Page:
There are those who predicted that the years from 2010 to 2020 would become known as the “transparency” decade, in which no one would be able to “live a lie”.
It is perhaps not turning out to be as clear-cut as it might have seemed then, especially when we are having such issues with fake news and the apparent smokescreens created by certain people and organisations in positions of power.
It is hard to remember that there was once a time when you did not always know what your friends were up to.
A time long ago when, in order to hear their news, you would need to phone them or arrange to meet them face-to-face.
Since Facebook began in 2004 and Twitter in 2006, there has been an explosion in the use of social media. On the internet, something like 1400 blog posts are produced every minute. Dozens of hours of video are uploaded per minute. And tens of thousands of images are shared every minute.
Facebook data from May 2016 indicated that there were 36.45 million users in the UK alone, equating with almost 60% of the UK population.
We’re not good at protecting our own confidentiality.
It seems that we like to be “transparent”.
Social media accounts are both a diary and a photo album, highlighting the thoughts and activities of individuals. This is what makes them so valuable as evidence, for example, in relation to personal injury claims.
Whilst few people would feel comfortable leafing through a handwritten diary of someone’s private notes, social media is a different proposition because it is used with the intention of being seen by others.
You need to keep in mind that your own social media ‘audience’ could include solicitors investigating a personal injury claim made by you.
It has become standard practice for law firms representing claimants to warn their clients that social media postings may be analysed by the third party insurers or their lawyers. You can restrict what others see of your profile and posts via the privacy settings of your social media account – and you should do so. In principle, anything that is left visible could end up being used against you.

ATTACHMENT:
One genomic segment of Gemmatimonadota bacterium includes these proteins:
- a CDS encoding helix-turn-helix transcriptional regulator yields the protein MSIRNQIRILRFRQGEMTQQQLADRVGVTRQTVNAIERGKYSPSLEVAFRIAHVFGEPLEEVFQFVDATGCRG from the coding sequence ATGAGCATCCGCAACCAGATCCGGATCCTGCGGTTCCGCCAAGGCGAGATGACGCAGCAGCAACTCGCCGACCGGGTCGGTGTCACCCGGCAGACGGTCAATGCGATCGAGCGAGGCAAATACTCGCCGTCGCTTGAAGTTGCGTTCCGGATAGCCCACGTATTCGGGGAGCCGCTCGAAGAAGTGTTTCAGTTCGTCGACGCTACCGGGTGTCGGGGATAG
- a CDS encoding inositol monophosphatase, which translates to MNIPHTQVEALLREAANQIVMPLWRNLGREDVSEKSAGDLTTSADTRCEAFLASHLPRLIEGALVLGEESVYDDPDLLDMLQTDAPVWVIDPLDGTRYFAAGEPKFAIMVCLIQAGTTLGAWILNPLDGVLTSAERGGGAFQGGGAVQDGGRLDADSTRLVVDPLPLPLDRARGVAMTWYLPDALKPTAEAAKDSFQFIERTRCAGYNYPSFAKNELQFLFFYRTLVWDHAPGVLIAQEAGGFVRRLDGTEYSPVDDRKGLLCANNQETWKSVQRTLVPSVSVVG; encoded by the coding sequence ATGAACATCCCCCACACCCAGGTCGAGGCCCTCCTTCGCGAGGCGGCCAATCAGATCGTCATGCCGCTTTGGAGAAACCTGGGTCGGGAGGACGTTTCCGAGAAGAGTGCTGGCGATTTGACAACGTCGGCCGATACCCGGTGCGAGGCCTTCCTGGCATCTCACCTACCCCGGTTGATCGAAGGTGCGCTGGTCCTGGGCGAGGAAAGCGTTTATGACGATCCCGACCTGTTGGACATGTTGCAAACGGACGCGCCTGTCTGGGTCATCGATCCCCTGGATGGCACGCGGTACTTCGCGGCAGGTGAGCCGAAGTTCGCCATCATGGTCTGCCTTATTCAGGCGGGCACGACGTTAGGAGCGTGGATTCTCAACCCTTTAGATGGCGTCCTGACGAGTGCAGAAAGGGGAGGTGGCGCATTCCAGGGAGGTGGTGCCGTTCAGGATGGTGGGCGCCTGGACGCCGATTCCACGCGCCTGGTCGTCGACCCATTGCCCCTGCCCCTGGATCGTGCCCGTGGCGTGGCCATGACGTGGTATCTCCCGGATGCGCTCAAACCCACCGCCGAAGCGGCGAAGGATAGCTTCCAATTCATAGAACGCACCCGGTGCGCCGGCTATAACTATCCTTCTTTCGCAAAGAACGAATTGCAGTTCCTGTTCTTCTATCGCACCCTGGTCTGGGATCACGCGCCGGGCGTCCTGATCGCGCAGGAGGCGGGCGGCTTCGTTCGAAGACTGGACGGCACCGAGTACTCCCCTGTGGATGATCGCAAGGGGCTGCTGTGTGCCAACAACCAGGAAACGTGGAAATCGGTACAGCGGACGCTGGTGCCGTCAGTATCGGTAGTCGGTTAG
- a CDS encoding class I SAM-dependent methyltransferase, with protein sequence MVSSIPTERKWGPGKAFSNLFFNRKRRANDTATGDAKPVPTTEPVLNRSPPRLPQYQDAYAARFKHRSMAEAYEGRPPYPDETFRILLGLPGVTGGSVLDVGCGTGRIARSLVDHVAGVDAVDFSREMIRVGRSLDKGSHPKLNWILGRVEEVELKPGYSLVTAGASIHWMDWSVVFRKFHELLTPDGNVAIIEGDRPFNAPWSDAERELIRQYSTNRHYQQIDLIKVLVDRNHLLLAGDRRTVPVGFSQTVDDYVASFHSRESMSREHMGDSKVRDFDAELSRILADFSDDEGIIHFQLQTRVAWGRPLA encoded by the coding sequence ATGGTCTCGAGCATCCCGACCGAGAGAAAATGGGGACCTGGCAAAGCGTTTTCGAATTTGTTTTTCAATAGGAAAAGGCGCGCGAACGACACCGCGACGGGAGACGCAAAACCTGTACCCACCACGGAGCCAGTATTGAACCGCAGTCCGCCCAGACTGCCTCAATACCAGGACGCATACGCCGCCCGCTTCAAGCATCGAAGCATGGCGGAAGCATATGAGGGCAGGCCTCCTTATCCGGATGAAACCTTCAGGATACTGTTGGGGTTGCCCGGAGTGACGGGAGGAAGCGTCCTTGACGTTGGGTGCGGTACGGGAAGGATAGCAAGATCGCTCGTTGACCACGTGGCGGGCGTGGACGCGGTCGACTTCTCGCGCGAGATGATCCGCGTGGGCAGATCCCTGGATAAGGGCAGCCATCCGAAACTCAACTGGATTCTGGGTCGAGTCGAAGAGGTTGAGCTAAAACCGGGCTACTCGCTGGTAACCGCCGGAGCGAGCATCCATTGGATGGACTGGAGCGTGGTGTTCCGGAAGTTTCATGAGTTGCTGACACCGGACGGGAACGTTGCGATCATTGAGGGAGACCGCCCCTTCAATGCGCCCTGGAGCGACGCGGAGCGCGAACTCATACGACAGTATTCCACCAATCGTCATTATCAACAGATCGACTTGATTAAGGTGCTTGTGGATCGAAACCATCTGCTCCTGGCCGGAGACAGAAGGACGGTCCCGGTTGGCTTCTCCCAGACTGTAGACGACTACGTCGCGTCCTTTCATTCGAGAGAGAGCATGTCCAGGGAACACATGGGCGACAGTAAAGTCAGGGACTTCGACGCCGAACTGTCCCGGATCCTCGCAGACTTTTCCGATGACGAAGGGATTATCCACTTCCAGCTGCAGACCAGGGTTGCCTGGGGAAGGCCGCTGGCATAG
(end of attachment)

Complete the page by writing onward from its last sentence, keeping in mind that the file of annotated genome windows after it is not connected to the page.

How bad can it get?
A stark illustration of the sort of nightmare scenario which can unfold for a claimant in relation to social media is the case of Jeffrey Loveday.
He claimed compensation for a back injury suffered as the result of a road traffic accident.
As part of witness statements in support of his claim, Mr Loveday and his wife described the problems he had had in travelling to a holiday in Northern Italy in May 2009. Points made included that:
- Mr Loveday had a fear of car travel;
- he was no longer able to go caravanning with his wife as he had done before his accident; and
- the airport staff had been most helpful in assisting him in using a wheelchair to negotiate the transfer process.
The insurers tested Mr Loveday’s evidence via a combination of surveillance and the internet, which included monitoring of his Facebook account.
The photographs posted on social media did not support the Lovedays’ contention that they had travelled by air.
This evidence came to light in the course of contempt of court proceedings against the couple.
Generally, the photos depicted Mr and Mrs Loveday in a relaxed and happy mood. However, one of the photos showed Mrs Loveday standing by what appeared to be a Land Rover Discovery, with a caravan attached to it. It turned out that the couple had not travelled to Lake Garda by air at all. They had travelled by car, right across Europe, and Mr Loveday had done all of the driving.
Mr Loveday received a nine-month prison sentence and Mrs Loveday was given a six-month suspended sentence.
But is this trawling of social media not all an unacceptable “breach of privacy”?
It is easy to think that this approach by insurers is somehow “unfair” – that they should not be able to rely upon information which has been obtained by surveillance, in this way.
There is a balance to be struck between the interests of the parties, for sure, but it is difficult to disagree with the proposition that parties in litigation must tell the truth. If untruths (or even exaggerations) relevant to the issues in the case are identified by way of a search of social media accounts, it is difficult to see any meaningful challenge to such evidence being available.
So, be careful what you post.
It can – and probably will – be used against you in negotiation and litigation. Learn how to operate the privacy settings on each social media channel you use and, even then, be careful what you post (and always tell the truth!).
How we can help.
We hope you have found useful things in this article on how social media surveillance can undermine your personal injury claim. If anything is still not clear or if you have any supplementary questions, please get in touch. All initial enquiries are free of charge and without obligation.
You can also get in touch with us if you have any questions about the personal injury compensation claims services offered by Moray Claims / Grigor & Young LLP.